First, the general. While ITS is the universal barcode for fungi, there are, of course, issues with it and the primers used to isolate it. There are multiple, potentially different, copies of ITS per species, and the typical primers show taxonomic bias in what they target – for example, Cantharellus may be lost. Plus, there are two variable sections within the ITS region. Given the sequence read length of current technologies, only one is typically targeted, but there is debate over whether it is best to amplify ITS1 or ITS2 . Our group amplifies ITS1, and we have had good luck with it. The primers we use as well as the specifics of the bioinformatics pipeline that we employ can be found in a recent paper by Smith and Peay.
ITS is variable in length, which can make it trickier to merge reads than, for example, 16S. We remove priming/adapter sites and low-quality sequences from the ends of reads, and we have found that this greatly improves the number of reads that can be paired.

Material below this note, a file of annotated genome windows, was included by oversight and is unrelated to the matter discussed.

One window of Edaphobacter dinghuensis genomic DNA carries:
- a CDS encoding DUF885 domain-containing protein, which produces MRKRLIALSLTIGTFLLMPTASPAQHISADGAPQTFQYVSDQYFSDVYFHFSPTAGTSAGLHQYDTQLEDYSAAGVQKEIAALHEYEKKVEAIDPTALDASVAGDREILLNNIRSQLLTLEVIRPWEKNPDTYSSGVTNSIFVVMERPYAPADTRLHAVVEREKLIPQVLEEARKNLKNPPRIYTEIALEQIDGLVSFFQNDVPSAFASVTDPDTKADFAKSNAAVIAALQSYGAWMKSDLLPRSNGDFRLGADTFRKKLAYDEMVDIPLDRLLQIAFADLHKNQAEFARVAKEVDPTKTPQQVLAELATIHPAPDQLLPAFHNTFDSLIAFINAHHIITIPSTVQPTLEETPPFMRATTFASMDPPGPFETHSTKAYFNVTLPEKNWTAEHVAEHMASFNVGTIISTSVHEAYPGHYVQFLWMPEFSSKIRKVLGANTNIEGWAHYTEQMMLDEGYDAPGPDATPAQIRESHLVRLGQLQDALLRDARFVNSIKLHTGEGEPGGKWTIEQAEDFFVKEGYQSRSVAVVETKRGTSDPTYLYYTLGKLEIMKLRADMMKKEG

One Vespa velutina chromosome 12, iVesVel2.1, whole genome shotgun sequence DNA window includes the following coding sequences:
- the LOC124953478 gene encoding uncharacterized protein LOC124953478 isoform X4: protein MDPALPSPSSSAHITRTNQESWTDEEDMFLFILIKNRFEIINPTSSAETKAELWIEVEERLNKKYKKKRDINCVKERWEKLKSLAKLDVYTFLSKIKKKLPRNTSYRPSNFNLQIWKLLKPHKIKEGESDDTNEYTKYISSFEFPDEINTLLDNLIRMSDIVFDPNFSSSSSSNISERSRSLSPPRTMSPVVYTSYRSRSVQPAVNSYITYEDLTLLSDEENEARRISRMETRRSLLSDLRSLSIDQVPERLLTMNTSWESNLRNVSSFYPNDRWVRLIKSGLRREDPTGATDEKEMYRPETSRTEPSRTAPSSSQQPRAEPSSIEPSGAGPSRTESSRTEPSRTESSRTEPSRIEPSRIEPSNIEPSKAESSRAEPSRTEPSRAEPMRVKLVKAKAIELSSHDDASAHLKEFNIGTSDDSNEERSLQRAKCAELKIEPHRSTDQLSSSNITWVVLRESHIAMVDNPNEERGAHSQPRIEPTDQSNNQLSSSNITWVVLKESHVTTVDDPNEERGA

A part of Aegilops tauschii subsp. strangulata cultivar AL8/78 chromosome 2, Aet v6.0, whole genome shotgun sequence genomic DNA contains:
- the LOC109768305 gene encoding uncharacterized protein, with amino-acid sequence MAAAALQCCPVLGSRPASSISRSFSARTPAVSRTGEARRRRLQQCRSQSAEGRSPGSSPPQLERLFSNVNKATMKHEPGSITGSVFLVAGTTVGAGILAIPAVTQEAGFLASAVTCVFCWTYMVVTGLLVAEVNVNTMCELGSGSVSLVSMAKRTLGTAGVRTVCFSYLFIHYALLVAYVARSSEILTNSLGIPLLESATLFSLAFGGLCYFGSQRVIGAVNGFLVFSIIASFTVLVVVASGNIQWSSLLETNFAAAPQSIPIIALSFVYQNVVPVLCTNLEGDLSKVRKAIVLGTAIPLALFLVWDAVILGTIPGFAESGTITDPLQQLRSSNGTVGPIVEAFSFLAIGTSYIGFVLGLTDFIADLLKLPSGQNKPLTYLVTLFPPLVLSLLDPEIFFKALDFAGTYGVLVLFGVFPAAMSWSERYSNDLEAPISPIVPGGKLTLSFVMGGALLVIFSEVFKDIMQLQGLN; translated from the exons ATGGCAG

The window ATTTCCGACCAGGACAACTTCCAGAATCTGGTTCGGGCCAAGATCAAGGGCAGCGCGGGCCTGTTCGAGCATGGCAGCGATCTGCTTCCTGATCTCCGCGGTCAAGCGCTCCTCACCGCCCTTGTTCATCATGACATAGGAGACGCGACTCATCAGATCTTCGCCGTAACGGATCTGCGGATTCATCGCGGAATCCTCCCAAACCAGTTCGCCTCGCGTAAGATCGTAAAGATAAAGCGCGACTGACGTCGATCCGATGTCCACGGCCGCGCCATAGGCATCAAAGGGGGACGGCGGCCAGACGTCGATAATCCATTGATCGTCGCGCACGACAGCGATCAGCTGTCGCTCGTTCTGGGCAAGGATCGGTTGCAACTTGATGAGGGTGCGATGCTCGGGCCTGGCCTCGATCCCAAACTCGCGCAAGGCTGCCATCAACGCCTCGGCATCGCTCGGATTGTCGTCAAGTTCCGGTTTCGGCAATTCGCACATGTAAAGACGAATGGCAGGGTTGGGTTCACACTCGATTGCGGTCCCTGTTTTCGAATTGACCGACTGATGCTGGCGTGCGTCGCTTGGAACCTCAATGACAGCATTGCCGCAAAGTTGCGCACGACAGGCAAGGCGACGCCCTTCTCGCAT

The variable nature of ITS precludes any sort of alignment across broad groups of fungi, and thus fungal analyses are taxonomic rather than phylogenetic (i.e. no UniFrac). There are efforts afoot to change that, but currently, if you are interested in doing phylogenetics, you would need to target another region than ITS, most often the ribosomal small subunit (18S). Meanwhile, for analyzing ITS, many of the default settings in QIIME, for instance, use a phylogenetically-informed process, so its important to use flags to mask alignments/trees.
The ITS database for fungi typically used is the UNITE database, which began as a database of ectomycorrhizal fungi. While it has expanded greatly over the years, there are still many lineages of fungi yet to be represented or named (beyond “uncultured environmental clone”) in the database.
After taxonomic assignment, many OTUs may be unassigned (for example, they appear as “No Blast Hit”). In our experience when we BLAST these OTUs by hand on GenBank, they are bacteriophage or chimeras. So, we tend to remove OTUs that are unassigned after taxonomic identification.